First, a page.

YouTube Demonetizes Russell Brand: The Cost of Controversial Content
YouTube, the world’s leading video sharing platform, owned by Google’s parent company Alphabet, has recently taken the step to “demonetize” Russell Brand. This decision comes in the wake of a four-year investigation by the Sunday Times and Channel 4 Dispatches into allegations of rape and sexual assault, which Brand denies. As a result, Brand will no longer benefit from the substantial ad revenue generated by his YouTube videos. With over six million followers on the platform, this move is undoubtedly a significant financial blow to Brand.
Brand’s Financial Dependence on YouTube
Up until this point, Brand has been able to generate substantial revenue from one of the world’s largest companies. It is worth noting that YouTube’s mission statement is to “organize the world’s information” and provide accurate and useful content. However, many would argue that Brand’s videos did not uphold these ideals. His content often revolved around conspiratorial musings about topics such as Covid-19, vaccines, Bill Gates, and former US chief medical adviser Anthony Fauci. This type of content can contribute to polarization and political violence, yet YouTube continued to monetize it until the political cost became too high.
The Worth of Fringe Influencing
Fringe influencers like Brand can amass significant wealth through their online platforms. Alex Jones’s InfoWars, for example, was revealed in a recent lawsuit to have generated over $165 million in just three years. This demonstrates the lucrative nature of this type of content and the substantial revenue it can generate. Brand’s online brand, despite his diminishing mainstream appeal, is likely worth millions of dollars annually. With a team working to promote his content, he remains a force to be reckoned with in the online realm.
The Rise of Alternate Platforms
Brand’s ability to post new videos to his six million YouTube followers remains intact at the time of writing. However, he has strategically diversified his online presence, amassing 1.4 million followers on Rumble, a platform established as an alternative to YouTube for those banned by the platform. This allows Brand to continue growing his audience while still generating revenue from YouTube. By embracing his new pariah status, he can potentially attract more followers who perceive themselves as part of a marginalized group, rallying behind their idol.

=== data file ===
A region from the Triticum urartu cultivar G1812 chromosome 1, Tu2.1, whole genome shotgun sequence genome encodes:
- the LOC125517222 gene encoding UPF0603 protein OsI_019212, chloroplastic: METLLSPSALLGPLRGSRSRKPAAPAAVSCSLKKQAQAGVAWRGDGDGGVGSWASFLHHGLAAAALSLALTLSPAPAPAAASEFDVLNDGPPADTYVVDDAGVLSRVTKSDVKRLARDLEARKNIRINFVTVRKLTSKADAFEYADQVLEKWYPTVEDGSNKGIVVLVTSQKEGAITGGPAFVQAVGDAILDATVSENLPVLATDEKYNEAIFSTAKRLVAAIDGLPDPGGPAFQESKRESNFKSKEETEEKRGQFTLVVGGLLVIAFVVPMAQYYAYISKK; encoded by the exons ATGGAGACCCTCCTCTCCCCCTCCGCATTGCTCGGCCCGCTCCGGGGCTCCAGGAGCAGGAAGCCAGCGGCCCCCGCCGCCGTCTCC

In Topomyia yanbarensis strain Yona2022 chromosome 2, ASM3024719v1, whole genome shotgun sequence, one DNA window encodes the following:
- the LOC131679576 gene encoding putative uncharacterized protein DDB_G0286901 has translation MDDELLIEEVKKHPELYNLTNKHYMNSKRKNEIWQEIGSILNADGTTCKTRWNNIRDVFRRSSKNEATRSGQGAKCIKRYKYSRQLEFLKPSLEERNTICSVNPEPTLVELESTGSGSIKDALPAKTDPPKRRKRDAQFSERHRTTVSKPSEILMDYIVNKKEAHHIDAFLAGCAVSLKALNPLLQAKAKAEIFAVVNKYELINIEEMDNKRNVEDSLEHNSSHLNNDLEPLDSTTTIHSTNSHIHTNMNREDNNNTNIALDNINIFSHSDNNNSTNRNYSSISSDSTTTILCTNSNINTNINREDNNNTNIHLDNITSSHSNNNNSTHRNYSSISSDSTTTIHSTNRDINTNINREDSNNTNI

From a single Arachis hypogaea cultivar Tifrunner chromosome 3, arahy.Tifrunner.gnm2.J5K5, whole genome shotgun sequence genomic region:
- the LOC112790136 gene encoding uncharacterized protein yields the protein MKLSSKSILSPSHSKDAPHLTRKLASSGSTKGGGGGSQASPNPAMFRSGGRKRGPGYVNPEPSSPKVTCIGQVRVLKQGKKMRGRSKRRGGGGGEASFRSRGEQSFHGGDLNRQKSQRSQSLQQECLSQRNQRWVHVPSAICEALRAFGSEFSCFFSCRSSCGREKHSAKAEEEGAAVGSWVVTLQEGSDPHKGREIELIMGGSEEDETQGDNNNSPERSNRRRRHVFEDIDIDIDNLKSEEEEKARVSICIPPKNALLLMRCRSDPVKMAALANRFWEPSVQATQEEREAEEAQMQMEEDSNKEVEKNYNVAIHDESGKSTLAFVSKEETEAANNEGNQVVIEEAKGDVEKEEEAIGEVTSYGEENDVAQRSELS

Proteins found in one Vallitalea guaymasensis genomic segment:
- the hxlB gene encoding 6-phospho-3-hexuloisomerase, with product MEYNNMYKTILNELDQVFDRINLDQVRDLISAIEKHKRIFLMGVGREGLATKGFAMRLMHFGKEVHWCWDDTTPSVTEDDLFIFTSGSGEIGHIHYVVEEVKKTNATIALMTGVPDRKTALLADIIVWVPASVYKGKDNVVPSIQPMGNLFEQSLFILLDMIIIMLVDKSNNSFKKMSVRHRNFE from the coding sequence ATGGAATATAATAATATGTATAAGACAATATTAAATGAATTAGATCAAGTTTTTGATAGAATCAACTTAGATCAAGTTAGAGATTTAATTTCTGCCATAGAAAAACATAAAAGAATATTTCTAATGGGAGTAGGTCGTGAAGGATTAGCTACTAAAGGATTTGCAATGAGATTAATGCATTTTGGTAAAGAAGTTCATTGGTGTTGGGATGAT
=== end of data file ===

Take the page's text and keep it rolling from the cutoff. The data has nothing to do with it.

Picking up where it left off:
Conspiracy Theories and Revenue Streams
In the online era, conspiratorial fanbases are a valuable asset, willing to financially support their preferred influencers while advancing their unusual causes. Brand’s coverage across right-wing and “free speech” communities on the internet will likely bring him thousands of new followers. This surge in popularity could open up numerous revenue streams for him. Paradoxically, the recent journalistic revelations surrounding the allegations against Brand could even serve to increase his income. It is a strange and often disconcerting reality in which we find ourselves.
YouTube’s Role in Creator Cult Followings
While no single company is entirely at fault, YouTube has come under scrutiny for its role in enabling creators, like Brand, to build cult-like followings. By waiting until controversy reaches its peak before taking action, YouTube indirectly supports the growth of these followings. In the process, the platform earns billions of dollars while acting as “the canceller” rather than being subject to cancellation itself.
In conclusion, the decision to demonetize Russell Brand by YouTube demonstrates the cost of controversial content. Despite losing ad revenue from YouTube, Brand’s online brand remains a financial powerhouse. By capitalizing on alternate platforms and the loyalty of conspiratorial fanbases, he can continue to attract followers and potentially generate even more revenue. This raises important questions about the role major companies like YouTube play in amplifying and monetizing controversial content.
James Ball is a journalist and author